Queen Boudica, ruler of the Iceni people of Britain, was famous for leading a violent uprising against Roman rule. Although she had early success, the rebellion ultimately failed, but made her into a legend and a folk heroine of the British people. Here we look briefly at how Boudica is presented in history, the causes of the rebellion, its successes and its ultimate failure and how she became perceived in later centuries.
In the summer of 1960 at the age of five, I joined an honored folk tradition by telling my first Comstock lie. It was about a sex worker who had transformed into a legend of the Wild West.
ew Orleans blends the past and the present into a heady mix where almost anything seems possible. Especially at Halloween. The balmy New Orleans evenings do more than just hint of the uncanny. It is a sense that strengthens and grows in the approach to Halloween turning even the stoutest hearts towards tales of past. […]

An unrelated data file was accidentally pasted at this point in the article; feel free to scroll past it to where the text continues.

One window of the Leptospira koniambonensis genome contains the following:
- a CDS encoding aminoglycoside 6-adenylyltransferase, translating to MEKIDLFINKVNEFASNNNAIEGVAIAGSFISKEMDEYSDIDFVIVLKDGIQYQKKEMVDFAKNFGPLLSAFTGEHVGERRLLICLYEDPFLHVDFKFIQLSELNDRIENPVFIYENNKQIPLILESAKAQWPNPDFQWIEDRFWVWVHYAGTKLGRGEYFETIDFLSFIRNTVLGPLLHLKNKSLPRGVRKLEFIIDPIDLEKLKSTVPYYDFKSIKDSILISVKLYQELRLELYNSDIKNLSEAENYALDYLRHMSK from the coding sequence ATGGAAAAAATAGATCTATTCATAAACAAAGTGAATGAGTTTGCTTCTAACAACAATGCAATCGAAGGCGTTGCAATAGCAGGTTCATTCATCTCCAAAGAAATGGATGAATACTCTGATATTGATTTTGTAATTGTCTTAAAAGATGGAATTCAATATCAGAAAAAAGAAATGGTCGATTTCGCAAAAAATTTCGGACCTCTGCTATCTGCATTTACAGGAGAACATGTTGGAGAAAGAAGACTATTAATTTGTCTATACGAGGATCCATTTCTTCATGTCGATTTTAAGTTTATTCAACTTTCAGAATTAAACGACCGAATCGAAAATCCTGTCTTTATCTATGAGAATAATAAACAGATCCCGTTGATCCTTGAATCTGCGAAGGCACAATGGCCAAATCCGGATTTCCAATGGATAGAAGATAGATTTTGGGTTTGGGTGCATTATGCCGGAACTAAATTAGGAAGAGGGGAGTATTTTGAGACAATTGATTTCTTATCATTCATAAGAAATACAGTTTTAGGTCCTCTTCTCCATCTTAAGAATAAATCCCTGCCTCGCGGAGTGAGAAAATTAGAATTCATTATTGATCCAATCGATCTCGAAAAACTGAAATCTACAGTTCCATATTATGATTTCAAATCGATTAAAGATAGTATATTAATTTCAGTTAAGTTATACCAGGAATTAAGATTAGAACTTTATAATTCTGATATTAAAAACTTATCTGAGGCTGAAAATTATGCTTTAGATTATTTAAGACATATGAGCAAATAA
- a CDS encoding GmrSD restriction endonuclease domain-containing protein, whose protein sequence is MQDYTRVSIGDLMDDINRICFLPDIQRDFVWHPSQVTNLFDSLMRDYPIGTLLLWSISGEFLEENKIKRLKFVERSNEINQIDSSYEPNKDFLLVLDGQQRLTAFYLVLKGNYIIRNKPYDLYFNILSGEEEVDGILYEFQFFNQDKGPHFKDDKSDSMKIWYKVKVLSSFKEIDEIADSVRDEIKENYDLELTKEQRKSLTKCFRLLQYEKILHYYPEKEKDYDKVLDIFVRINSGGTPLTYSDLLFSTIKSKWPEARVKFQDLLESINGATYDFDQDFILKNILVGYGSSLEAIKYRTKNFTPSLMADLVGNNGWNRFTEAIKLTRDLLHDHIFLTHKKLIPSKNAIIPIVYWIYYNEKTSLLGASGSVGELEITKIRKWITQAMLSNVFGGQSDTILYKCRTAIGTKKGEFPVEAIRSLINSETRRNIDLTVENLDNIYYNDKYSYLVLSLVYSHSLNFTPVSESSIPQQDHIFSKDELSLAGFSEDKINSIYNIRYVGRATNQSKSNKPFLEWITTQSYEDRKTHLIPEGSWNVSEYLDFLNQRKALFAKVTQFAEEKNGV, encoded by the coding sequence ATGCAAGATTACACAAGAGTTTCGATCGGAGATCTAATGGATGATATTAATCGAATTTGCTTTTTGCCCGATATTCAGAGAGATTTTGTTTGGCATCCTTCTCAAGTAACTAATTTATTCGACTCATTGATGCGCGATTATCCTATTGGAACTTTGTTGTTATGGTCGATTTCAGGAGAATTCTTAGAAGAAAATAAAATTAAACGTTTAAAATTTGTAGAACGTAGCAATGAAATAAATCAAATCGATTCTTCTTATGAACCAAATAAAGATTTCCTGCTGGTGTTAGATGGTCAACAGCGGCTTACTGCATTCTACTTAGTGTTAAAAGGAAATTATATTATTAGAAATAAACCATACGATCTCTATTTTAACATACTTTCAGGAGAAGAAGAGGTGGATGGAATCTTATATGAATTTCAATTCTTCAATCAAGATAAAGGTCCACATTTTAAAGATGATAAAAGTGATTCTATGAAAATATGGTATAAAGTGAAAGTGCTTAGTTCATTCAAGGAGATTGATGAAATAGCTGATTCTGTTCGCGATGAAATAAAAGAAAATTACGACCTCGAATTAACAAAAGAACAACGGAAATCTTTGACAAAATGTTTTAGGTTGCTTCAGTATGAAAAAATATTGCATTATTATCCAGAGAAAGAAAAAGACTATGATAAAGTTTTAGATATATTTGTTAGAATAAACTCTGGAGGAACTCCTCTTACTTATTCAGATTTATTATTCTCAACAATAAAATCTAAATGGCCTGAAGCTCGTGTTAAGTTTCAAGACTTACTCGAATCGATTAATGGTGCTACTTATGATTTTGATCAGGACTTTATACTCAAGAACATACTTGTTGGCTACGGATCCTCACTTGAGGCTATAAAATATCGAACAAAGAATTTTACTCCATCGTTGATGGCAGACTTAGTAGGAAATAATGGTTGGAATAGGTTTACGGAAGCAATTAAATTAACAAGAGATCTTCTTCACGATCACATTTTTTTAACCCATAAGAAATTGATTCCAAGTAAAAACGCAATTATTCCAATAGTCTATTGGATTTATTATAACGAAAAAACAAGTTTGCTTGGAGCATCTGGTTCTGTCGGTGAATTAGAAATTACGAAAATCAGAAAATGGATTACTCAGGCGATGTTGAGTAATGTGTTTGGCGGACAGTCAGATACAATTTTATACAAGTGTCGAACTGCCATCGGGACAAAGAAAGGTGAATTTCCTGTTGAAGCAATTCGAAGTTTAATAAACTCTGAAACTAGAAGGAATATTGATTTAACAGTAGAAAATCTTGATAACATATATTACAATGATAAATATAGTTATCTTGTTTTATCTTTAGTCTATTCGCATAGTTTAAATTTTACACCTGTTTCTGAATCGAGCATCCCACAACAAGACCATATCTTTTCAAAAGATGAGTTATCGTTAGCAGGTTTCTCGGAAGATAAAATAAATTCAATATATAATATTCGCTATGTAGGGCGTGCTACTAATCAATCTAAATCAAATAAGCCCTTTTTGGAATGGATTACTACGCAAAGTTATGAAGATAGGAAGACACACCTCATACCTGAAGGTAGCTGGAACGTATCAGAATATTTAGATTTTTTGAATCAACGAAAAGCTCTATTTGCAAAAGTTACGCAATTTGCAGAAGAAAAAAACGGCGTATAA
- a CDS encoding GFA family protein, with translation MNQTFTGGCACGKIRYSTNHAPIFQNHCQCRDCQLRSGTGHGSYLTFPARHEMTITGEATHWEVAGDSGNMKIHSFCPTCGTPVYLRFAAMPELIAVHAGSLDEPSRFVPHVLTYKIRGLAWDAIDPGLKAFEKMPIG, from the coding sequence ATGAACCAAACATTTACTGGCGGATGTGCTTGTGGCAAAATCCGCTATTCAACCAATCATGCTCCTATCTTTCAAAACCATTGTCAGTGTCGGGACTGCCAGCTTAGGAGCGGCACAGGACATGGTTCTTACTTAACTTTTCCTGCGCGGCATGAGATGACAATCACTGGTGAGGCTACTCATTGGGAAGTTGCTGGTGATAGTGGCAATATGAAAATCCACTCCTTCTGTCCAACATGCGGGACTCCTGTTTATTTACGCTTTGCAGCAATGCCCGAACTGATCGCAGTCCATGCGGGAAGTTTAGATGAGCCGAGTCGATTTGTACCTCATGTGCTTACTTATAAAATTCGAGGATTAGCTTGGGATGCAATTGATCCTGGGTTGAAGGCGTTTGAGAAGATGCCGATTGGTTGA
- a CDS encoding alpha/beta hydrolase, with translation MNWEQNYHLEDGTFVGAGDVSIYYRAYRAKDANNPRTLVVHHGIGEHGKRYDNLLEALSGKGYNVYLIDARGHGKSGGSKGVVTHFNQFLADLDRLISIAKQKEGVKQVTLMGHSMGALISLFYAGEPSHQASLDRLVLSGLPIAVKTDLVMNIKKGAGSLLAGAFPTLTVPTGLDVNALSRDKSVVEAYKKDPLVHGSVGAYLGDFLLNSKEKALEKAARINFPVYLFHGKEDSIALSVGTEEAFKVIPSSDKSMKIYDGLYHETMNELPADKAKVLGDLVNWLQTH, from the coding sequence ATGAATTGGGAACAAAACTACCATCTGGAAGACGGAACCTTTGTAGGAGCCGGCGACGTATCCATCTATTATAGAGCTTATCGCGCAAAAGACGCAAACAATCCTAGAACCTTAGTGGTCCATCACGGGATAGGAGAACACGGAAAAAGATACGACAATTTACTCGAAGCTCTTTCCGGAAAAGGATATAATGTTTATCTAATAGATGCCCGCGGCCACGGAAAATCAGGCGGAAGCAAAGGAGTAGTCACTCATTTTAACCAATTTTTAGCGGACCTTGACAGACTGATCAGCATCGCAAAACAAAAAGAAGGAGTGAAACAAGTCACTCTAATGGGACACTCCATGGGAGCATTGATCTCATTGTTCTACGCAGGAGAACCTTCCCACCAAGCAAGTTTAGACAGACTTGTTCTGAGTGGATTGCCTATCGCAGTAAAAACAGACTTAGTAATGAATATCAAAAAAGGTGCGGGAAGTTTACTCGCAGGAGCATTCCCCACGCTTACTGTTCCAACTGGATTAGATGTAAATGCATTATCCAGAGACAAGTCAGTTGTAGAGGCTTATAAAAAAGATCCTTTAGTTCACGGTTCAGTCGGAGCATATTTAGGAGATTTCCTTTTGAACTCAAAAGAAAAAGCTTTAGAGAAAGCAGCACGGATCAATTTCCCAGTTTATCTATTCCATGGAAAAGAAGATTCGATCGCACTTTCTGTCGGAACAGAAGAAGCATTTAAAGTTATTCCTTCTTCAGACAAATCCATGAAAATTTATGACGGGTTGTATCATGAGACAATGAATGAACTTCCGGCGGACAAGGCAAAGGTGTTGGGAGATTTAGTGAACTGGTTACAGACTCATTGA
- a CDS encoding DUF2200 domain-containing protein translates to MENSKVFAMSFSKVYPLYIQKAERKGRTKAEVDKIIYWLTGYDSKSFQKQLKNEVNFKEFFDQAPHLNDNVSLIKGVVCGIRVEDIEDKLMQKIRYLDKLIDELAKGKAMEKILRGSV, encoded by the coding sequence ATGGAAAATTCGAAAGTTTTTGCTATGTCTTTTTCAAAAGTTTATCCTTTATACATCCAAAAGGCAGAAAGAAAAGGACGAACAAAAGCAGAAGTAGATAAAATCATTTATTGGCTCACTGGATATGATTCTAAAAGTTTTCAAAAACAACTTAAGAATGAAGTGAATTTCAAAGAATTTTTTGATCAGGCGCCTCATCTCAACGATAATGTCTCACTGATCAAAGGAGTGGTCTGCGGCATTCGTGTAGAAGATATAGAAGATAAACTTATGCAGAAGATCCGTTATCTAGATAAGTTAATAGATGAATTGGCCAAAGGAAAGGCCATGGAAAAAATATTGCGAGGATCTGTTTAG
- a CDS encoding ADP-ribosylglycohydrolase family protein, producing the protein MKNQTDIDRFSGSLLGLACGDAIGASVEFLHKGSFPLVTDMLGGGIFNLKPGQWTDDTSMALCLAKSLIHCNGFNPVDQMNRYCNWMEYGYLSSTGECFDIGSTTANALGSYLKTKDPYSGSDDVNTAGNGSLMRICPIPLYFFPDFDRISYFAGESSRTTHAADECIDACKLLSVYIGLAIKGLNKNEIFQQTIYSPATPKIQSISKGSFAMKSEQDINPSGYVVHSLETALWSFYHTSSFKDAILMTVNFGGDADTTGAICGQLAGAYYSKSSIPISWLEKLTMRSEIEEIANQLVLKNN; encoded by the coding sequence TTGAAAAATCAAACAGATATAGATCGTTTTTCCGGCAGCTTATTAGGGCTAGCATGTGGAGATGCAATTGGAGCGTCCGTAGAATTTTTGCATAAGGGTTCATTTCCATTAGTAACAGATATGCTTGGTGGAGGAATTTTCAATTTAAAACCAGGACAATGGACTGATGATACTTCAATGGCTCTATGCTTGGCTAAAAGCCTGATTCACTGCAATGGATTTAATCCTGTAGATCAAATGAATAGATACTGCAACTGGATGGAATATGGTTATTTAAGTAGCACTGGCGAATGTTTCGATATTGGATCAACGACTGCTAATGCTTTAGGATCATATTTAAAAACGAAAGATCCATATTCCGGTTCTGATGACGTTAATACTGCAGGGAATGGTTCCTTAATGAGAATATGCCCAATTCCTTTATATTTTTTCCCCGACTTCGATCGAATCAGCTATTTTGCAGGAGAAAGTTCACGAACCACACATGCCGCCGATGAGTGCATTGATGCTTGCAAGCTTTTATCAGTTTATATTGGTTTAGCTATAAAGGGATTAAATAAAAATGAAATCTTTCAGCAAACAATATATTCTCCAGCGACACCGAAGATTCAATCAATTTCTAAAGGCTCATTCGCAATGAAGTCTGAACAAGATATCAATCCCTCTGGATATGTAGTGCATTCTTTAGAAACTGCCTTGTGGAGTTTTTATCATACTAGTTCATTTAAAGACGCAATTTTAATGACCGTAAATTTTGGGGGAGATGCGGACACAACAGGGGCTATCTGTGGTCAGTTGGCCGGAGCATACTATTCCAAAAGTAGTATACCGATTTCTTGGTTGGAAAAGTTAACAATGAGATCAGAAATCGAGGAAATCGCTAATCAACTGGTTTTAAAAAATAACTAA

Articles about female ghosts are scattered across the Internet, each one more compelling and nightmare-inducing than the last. Stories of lonely, ferocious, and tortured ghosts of women haunt our imaginations across cultures, tapping into our deepest anxieties and fears to make us shiver…and behave.
Here we examine five female ghosts from around the world through a feminist lens. Each of these hair-raising spirits arise from a context just as frightening as the ghosts themselves.
A brilliant professor once told us that desire always lurks at the heart of Arthurian legends. Desire for glory, for love, for kingdoms, for power over one’s own life. While the desires of Arthurian women often led to unflattering depictions (depictions that Feminist retellings of the legends strive to rehabilitate or explain with a backstory), they also make them some of the legends’ most compelling characters. This is particularly true when magic is involved! With this in mind, today we offer a discussion of our top five most magical women of Arthuriana.